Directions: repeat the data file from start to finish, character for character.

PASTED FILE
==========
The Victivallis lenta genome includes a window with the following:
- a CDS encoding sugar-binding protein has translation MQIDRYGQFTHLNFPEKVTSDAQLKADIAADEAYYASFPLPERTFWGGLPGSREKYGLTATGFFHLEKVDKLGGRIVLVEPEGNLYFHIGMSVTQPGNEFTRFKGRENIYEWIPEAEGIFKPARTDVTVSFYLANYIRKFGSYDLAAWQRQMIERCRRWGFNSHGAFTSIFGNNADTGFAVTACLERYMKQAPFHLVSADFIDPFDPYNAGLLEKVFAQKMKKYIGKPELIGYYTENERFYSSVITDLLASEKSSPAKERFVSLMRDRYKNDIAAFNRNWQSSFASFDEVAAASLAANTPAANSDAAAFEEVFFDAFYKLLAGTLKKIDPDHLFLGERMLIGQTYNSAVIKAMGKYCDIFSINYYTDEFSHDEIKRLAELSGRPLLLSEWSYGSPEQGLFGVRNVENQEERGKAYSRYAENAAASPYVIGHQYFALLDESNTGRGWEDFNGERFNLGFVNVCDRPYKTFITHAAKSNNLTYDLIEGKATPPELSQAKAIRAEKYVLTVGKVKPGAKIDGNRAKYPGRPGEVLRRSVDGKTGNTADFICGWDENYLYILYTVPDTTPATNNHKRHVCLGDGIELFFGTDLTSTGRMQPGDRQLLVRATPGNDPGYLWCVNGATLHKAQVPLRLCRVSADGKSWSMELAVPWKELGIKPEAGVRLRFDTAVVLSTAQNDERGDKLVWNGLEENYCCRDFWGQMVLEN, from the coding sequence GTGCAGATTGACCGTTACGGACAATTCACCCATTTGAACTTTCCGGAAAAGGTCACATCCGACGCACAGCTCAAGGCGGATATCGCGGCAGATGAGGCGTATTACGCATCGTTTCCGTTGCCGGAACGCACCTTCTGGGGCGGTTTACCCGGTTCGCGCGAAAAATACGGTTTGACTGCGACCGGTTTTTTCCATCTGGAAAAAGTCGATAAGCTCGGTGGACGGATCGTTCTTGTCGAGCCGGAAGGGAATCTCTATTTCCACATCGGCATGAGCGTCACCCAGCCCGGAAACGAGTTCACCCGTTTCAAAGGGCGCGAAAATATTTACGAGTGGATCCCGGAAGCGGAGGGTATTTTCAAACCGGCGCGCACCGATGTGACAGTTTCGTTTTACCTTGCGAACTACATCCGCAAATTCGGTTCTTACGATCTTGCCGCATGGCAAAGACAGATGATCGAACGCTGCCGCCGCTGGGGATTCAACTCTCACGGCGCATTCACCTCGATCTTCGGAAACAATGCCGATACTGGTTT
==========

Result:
The Victivallis lenta genome includes a window with the following:
- a CDS encoding sugar-binding protein has translation MQIDRYGQFTHLNFPEKVTSDAQLKADIAADEAYYASFPLPERTFWGGLPGSREKYGLTATGFFHLEKVDKLGGRIVLVEPEGNLYFHIGMSVTQPGNEFTRFKGRENIYEWIPEAEGIFKPARTDVTVSFYLANYIRKFGSYDLAAWQRQMIERCRRWGFNSHGAFTSIFGNNADTGFAVTACLERYMKQAPFHLVSADFIDPFDPYNAGLLEKVFAQKMKKYIGKPELIGYYTENERFYSSVITDLLASEKSSPAKERFVSLMRDRYKNDIAAFNRNWQSSFASFDEVAAASLAANTPAANSDAAAFEEVFFDAFYKLLAGTLKKIDPDHLFLGERMLIGQTYNSAVIKAMGKYCDIFSINYYTDEFSHDEIKRLAELSGRPLLLSEWSYGSPEQGLFGVRNVENQEERGKAYSRYAENAAASPYVIGHQYFALLDESNTGRGWEDFNGERFNLGFVNVCDRPYKTFITHAAKSNNLTYDLIEGKATPPELSQAKAIRAEKYVLTVGKVKPGAKIDGNRAKYPGRPGEVLRRSVDGKTGNTADFICGWDENYLYILYTVPDTTPATNNHKRHVCLGDGIELFFGTDLTSTGRMQPGDRQLLVRATPGNDPGYLWCVNGATLHKAQVPLRLCRVSADGKSWSMELAVPWKELGIKPEAGVRLRFDTAVVLSTAQNDERGDKLVWNGLEENYCCRDFWGQMVLEN, from the coding sequence GTGCAGATTGACCGTTACGGACAATTCACCCATTTGAACTTTCCGGAAAAGGTCACATCCGACGCACAGCTCAAGGCGGATATCGCGGCAGATGAGGCGTATTACGCATCGTTTCCGTTGCCGGAACGCACCTTCTGGGGCGGTTTACCCGGTTCGCGCGAAAAATACGGTTTGACTGCGACCGGTTTTTTCCATCTGGAAAAAGTCGATAAGCTCGGTGGACGGATCGTTCTTGTCGAGCCGGAAGGGAATCTCTATTTCCACATCGGCATGAGCGTCACCCAGCCCGGAAACGAGTTCACCCGTTTCAAAGGGCGCGAAAATATTTACGAGTGGATCCCGGAAGCGGAGGGTATTTTCAAACCGGCGCGCACCGATGTGACAGTTTCGTTTTACCTTGCGAACTACATCCGCAAATTCGGTTCTTACGATCTTGCCGCATGGCAAAGACAGATGATCGAACGCTGCCGCCGCTGGGGATTCAACTCTCACGGCGCATTCACCTCGATCTTCGGAAACAATGCCGATACTGGTTT